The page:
4.0.0 • Public • Published

Test controller


Testing module for the controllers. Extends req and res from dupertest, perform authentication, add data on the fly and perform more operations to test the controllers.

Getting started

If you are installing a testing suite to mock your request and response you probably know what you're doing. But anyway, for the beginners. Install it in your repo using npm:

npm install test-controller --save

Require it within your code (within the test code):

// /tests/controller/index.js
// Some testing modules (not needed, but they are nice to have)
var chai = require('chai');
var should = chai.should();
var expect = chai.expect;
// The actual testing controller module
var test = require('test-controller');
// ... your tests


A simple example of how to mock a request.

test(controller.show).get({}, function(type, file, locals){

These are the methods for the variable test:

method description
.get(data [, callback]) perform a get request to the controller
.post(data [, callback]) perform a post request to the controller
.auth(mockuser) add the property user to the req as the object passed
.params(data) add the data to the get request, overwriting when needed
.body(data) add the data to the post request, overwriting when needed
.end(callback) send the request (rarely needed)

And those are the properties (most are appended, see below):

properties description
test the function to test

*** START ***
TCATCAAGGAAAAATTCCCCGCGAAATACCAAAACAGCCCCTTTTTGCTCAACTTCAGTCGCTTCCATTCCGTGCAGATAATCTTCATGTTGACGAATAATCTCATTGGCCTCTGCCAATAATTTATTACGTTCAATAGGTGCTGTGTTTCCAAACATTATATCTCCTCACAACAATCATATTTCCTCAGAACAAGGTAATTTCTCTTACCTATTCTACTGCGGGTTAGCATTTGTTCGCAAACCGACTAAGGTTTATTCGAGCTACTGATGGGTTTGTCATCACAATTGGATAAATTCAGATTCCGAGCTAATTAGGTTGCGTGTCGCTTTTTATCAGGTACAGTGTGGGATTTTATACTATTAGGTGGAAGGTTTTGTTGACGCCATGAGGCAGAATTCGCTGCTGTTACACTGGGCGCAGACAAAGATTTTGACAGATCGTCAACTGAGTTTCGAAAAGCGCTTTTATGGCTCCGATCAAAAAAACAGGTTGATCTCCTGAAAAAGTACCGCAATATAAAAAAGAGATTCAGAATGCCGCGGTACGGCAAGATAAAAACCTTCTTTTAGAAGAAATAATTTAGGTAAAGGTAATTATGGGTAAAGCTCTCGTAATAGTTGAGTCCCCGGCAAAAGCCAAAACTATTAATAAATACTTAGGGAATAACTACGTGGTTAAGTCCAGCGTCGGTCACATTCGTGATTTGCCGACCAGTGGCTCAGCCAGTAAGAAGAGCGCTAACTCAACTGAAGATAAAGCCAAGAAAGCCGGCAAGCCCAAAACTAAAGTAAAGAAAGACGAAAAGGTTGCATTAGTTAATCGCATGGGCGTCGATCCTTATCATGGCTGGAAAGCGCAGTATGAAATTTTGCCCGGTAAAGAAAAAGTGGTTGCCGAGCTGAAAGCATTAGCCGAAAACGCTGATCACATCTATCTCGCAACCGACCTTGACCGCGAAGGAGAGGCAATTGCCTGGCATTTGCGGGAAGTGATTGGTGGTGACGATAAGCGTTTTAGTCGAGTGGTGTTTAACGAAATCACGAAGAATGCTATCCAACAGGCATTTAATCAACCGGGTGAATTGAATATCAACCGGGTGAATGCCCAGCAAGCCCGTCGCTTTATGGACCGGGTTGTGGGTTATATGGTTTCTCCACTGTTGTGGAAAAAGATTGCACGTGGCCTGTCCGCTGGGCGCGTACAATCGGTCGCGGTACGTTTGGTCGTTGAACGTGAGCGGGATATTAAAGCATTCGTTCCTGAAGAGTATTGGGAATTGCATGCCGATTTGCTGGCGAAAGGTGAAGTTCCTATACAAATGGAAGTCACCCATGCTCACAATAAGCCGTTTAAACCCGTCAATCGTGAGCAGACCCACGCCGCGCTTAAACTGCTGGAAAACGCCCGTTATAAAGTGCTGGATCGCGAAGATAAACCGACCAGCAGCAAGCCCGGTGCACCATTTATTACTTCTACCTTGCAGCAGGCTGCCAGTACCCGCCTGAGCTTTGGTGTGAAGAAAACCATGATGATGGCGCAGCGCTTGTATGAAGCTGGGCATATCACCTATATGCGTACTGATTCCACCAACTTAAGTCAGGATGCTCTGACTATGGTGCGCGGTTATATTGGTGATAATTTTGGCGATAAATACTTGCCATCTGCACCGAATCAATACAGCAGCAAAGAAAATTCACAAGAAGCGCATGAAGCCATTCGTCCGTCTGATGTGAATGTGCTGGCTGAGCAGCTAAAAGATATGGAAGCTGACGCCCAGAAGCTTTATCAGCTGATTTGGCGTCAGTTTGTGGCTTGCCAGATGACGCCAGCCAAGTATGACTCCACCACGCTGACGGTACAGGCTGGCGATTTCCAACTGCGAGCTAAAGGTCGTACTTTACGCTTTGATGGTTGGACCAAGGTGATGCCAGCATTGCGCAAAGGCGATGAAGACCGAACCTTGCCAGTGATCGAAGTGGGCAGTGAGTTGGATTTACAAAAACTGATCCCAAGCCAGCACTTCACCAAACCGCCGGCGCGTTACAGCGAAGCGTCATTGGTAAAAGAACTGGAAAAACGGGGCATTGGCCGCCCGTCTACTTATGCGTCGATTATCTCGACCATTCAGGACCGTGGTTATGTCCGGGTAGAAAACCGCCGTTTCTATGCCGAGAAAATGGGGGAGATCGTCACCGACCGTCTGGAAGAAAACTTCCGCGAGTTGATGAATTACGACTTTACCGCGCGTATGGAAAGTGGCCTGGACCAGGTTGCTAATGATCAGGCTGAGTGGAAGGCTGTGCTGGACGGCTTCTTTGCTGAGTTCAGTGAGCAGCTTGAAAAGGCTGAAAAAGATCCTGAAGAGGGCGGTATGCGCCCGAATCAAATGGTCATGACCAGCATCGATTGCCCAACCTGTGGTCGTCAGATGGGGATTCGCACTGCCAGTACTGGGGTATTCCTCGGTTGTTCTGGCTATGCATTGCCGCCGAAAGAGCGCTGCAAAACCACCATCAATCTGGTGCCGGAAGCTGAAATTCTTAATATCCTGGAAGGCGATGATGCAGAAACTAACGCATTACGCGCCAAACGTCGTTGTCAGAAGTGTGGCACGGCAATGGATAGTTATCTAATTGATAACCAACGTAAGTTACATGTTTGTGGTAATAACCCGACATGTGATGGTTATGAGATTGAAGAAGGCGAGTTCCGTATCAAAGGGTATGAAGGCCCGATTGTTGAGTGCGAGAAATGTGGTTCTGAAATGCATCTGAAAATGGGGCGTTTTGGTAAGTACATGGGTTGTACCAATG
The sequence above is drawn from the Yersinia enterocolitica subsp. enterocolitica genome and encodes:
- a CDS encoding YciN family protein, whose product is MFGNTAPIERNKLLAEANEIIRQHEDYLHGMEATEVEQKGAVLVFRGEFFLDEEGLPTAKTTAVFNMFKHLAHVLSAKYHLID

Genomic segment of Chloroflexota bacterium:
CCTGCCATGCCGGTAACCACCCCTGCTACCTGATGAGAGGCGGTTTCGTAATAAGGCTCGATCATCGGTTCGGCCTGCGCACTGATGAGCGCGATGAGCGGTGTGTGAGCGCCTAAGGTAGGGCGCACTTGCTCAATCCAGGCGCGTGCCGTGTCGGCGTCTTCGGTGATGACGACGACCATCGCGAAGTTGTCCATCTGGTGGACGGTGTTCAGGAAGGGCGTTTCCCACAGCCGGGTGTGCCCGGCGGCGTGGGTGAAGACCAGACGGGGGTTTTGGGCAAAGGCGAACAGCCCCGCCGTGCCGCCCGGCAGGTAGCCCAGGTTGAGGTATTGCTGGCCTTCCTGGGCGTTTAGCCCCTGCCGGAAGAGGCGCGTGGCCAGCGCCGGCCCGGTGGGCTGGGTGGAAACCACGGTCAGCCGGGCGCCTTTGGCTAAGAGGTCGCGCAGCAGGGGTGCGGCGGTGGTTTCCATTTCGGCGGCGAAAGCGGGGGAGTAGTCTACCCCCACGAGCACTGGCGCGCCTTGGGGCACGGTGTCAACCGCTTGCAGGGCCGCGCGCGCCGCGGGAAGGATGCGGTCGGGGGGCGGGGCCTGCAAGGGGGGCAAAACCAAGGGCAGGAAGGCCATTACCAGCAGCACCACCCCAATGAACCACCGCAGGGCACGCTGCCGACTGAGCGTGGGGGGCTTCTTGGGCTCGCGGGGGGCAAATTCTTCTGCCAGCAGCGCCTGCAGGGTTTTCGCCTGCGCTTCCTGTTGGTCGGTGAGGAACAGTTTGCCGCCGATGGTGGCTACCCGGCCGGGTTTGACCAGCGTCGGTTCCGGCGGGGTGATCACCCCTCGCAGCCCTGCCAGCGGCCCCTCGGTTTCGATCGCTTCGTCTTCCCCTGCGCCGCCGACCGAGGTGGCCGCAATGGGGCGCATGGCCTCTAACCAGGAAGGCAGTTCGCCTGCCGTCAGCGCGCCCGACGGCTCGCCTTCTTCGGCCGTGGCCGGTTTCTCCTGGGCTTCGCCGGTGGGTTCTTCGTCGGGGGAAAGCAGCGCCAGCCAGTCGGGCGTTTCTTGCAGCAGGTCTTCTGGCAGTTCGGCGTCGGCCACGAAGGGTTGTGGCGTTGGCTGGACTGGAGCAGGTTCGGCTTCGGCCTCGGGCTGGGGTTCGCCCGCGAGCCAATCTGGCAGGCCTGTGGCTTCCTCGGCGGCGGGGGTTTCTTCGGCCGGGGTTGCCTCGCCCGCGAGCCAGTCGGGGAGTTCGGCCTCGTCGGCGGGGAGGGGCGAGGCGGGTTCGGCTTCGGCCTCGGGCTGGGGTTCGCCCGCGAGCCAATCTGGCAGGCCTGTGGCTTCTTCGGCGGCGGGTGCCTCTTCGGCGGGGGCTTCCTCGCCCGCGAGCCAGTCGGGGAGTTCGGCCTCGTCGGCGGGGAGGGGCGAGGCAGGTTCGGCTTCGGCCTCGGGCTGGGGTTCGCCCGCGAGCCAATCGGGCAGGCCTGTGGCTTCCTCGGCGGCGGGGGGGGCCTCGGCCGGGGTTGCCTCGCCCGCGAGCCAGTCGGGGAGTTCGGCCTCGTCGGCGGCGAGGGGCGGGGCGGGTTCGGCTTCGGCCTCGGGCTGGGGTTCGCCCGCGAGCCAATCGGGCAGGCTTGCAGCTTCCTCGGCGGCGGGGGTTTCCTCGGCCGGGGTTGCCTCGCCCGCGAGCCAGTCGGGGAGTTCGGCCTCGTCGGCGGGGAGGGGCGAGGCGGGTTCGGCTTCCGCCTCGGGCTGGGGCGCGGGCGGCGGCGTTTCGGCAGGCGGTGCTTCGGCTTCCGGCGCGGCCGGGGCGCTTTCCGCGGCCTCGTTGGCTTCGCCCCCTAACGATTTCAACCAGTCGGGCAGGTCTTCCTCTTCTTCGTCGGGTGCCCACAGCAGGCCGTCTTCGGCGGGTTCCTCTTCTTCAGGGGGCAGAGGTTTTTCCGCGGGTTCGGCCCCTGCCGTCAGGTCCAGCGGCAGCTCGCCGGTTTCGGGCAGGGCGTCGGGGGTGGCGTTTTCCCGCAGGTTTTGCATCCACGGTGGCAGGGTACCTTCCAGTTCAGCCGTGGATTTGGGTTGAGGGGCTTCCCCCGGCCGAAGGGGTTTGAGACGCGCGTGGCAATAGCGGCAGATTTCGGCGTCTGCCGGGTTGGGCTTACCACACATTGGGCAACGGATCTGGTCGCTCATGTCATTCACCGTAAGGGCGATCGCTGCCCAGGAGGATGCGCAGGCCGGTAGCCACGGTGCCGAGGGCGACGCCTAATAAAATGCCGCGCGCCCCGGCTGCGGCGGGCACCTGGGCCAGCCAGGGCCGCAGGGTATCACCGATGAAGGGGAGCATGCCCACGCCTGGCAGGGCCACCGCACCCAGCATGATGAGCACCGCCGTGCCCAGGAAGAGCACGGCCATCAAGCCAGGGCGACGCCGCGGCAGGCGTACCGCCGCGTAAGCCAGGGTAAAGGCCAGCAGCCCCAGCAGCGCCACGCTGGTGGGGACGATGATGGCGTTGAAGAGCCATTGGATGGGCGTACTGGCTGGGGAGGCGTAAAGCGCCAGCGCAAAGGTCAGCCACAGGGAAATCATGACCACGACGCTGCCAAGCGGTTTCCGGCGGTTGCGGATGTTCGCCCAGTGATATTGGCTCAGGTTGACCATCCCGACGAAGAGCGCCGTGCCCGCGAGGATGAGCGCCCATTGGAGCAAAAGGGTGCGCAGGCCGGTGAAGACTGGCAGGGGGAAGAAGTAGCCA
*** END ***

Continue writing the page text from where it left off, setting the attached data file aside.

request the request object and properties

With pray

Pray is a library made to be combined with test-controller to simplify testing. For the same example as above:

test(controller.show).get({}, pray(
  locals => expect(locals.list).to.be.an.array,

So we will include examples both vanilla and with pray from now on.


The callback that is passed to .get(data, callback), .post(data, callback) and .end(callback), receives 2+ arguments in the following way:

  1. Type of response or 'error' if next() was called with an error
  2. First argument of the response if any
  3. Second argument of the response if any
  4. Third ...
  5. ...

Error handling for the callback

Since the version 3.x this has changed, so please read the new documentation

For example, for the following controller:

// Controller (example)
module.exports.show = function(req, res, next){
  if (!req.params.id) next(new Error('No id provided'));
  res.render('show', { title: 'Hello world', id: req.params.id });

When testing it, the callback will look like this:

test(controller.show).get({ id: 1 }, function(type, jade, locals){
  type = 'render';
  jade = 'show';
  locals = { title: 'Hello world', id: 1 };

On the other hand (and that's why this library was born), if you don't pass the id you get the following:

test(controller.show).get({}, function(type, message){
  type = 'error';
  jade = '[Error] No id provided';   // Error object and it's stacktrace

Response type for the callback

You can also test the type of response given. For this controller:

// Controller (example)